Wednesday, February 27, 2013

Spaghetti alla Carbonara

A quick and easy but still fairly impressive pasta dish.  This recipe is written for small individual portions and can be easily scaled up.

For each person:
1-2 oz guanciale, pancetta, or good bacon, chopped into medium cubes
generous 1/4 C freshly grated parmesan
1 clove garlic, minced
1 egg, separated
3-4 oz dry spaghetti
generous amount of freshly ground pepper
2 t extra virgin olive oil

Heat the oil and the guanciale over medium heat to render the fat and crisp the meat (without getting
it too crunchy); don't drain the fat.  Add the garlic right before you finish cooking the guanciale and cook slightly to flavor the fat and slightly cook the garlic.

Cook the spaghetti until al dente in boiling salted water; the goal here is to finish the pasta just as the guanciale is ready, but err on the side of the guanciale being done first.  You can always kill the heat then turn it back on when the pasta is ready. 

Drain the pasta (reserving a generous 1 T of the cooking liquid per person) and add it to guanciale with the pasta water.  Stir it for a minute or so to combine, then kill the heat.  Add the cheese and the egg whites and quickly toss so that the hot pasta cooks the whites without scrambling them into chunks.

Liberally season with pepper, then remove to a serving plate, making a well in the center that you place the egg yolk in.  Top with a little additional grated parmesan.

Ideally you serve this while still quite warm and the diner cuts in to the yolk and stirs to distribute the creamy egg among the pasta right before eating.

Monday, February 11, 2013


Thinly sliced raw (or almost raw) tenderloin, traditionally this would be beef tenderloin, but I'm more likely to use venison tenderloin as long as the deer we cleanly killed (you'd never want to make this with a tenderloin from a gut-shot deer).  The amounts are very approximate, but in general remember that you should be highlighting the meet, not covering it up, and you may not even want to use all of the dressing elements; the only real must haves are the olive oil (and use the good stuff), the parmesan, and some sort of acid.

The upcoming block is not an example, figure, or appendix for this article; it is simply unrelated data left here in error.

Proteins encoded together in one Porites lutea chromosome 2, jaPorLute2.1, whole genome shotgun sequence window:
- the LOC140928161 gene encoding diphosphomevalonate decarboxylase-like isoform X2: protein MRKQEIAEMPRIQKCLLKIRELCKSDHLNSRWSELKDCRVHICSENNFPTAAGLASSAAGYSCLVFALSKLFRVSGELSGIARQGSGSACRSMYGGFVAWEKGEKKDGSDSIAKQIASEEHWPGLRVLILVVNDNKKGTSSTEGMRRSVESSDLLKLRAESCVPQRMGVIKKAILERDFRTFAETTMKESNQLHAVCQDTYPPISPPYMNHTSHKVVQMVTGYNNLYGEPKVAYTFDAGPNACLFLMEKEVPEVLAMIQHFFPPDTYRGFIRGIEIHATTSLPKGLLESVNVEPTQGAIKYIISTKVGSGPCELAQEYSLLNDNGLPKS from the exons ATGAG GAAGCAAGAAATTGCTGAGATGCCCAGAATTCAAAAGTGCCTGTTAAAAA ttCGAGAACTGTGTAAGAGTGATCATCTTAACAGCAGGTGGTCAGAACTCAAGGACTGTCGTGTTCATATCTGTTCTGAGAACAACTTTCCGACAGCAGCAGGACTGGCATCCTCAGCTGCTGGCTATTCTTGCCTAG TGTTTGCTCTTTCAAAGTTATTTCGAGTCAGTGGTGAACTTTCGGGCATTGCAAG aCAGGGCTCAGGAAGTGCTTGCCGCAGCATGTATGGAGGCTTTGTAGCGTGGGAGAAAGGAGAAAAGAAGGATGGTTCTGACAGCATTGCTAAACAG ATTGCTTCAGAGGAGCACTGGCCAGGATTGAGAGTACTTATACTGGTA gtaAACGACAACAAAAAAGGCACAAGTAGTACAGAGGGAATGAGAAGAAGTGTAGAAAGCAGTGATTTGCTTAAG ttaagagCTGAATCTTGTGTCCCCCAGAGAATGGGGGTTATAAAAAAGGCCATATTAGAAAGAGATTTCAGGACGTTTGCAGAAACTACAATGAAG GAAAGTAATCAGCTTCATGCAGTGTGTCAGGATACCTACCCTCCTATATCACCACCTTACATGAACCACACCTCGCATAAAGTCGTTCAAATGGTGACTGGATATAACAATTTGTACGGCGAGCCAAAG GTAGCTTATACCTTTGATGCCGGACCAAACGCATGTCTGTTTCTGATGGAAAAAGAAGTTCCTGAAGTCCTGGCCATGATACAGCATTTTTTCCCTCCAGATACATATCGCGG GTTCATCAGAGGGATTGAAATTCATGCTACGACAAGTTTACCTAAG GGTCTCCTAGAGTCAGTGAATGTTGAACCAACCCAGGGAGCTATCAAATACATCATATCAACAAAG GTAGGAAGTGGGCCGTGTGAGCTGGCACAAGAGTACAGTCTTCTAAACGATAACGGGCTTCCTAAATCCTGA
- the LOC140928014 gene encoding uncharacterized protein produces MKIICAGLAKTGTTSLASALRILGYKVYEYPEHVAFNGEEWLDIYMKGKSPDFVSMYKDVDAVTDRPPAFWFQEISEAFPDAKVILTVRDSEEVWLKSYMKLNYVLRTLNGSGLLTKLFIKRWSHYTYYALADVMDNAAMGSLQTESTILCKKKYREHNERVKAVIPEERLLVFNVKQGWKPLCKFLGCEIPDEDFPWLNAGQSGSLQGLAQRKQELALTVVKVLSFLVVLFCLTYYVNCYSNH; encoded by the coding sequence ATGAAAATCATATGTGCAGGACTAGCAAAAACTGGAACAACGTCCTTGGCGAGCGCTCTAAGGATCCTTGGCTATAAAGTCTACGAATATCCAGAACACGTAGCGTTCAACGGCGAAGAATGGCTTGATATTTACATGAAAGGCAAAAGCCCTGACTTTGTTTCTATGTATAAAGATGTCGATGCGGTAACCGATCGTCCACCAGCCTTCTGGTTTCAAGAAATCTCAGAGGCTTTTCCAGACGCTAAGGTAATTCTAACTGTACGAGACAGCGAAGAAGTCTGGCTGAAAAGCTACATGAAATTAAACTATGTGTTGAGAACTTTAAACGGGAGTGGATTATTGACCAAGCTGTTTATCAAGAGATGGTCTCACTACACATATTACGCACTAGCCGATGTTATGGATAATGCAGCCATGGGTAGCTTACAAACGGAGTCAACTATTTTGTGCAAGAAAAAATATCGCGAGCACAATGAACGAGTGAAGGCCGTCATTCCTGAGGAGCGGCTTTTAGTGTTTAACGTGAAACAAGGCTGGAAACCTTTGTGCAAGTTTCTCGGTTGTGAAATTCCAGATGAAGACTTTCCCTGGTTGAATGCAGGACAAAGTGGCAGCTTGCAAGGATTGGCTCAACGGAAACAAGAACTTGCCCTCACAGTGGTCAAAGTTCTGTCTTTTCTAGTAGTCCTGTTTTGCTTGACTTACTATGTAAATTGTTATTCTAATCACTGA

1 venison tenderloin
oil if you're going to sear the outside

extra virgin olive oil
lemon juice
balsamic vinegar (reduced until syrupy)

I typically heat some oil in a skillet until very hot, then quickly roll the meat across the skillet; this serves to kill any bacteria on the outside of the meat, and impart a very slight seared flavor, but you can skip this if you really trust the meat quality.  Next, very thinly slice the meat across the grain; if you can't slice it very thinly you can slice it then gently pound it out.
Place the meat on a plate or on a thin bed of arugula and lightly sprinkle with salt, then drizzle with olive oil and shave thin strips of parmesan on top.  Other ingredients, if use, should be lightly sprinkled on top.

Crispy Sauteed Potatoes

These were enough of a hit that I'm writing them up, but this isn't really a recipe as much a general outline.

Some sort of oil or fat, enough to form a thin coating on the bottom of a large non-stick skillet.  This could be just about anything from vegetable or olive oil on the plain side to butter, bacon fat, or duck fat if you want something special.
Thinly sliced yukon gold potatoes
A couple of cloves of garlic, minced
Salt to taste
2-3 T grated gruyere

Heat the oil in a large non-stick skillet, when it gets hot enough that a slice of potato sizzles add the potatoes to the skillet in a single layer with no more than a little overlapping.  Let it cook until it starts to turn golden brown, then flip.  Sprinkle on the salt, keeping in mind that potatoes generally need more than you would think.  About 30 seconds before the second side is done add the garlic to the pan and move it around to saute the garlic.  Right before removing the potatoes from the pan add the gruyere.

Fennel and Radicchio Salad with Cranberries and Walnuts

A boldly flavored salad that goes well as a start to a rich meal.  I dress the salad with this orange gastrique, though I tend to add a little extra vinegar as the radicchio can stand up to it.  The amounts of the ingredients are approximate, and you can play with the ratios.

1 C dried cranberries
1 C walnuts, toasted
1 bunch of watercress, de-stemmed
1 bulb of fennel, thinly shaved
1 head of radicchio, torn

Mix everything, then dress with the gastrique right before serving.

Nuoc Cham Sauce

A simple Vietnamese dipping sauce for things like spring rolls.  I've written this to be fairly spicy, but you could cut back on the chiles.

5 1/2 T sugar
1/2 C warm water
5 T fish sauce
2 T rice vinegar
2 t lime juice
3 cloves garlic, minced
5 Thai chiles, or to taste, thinly sliced

Combine ingredients and let it sit for a couple of hours to blend the flavors.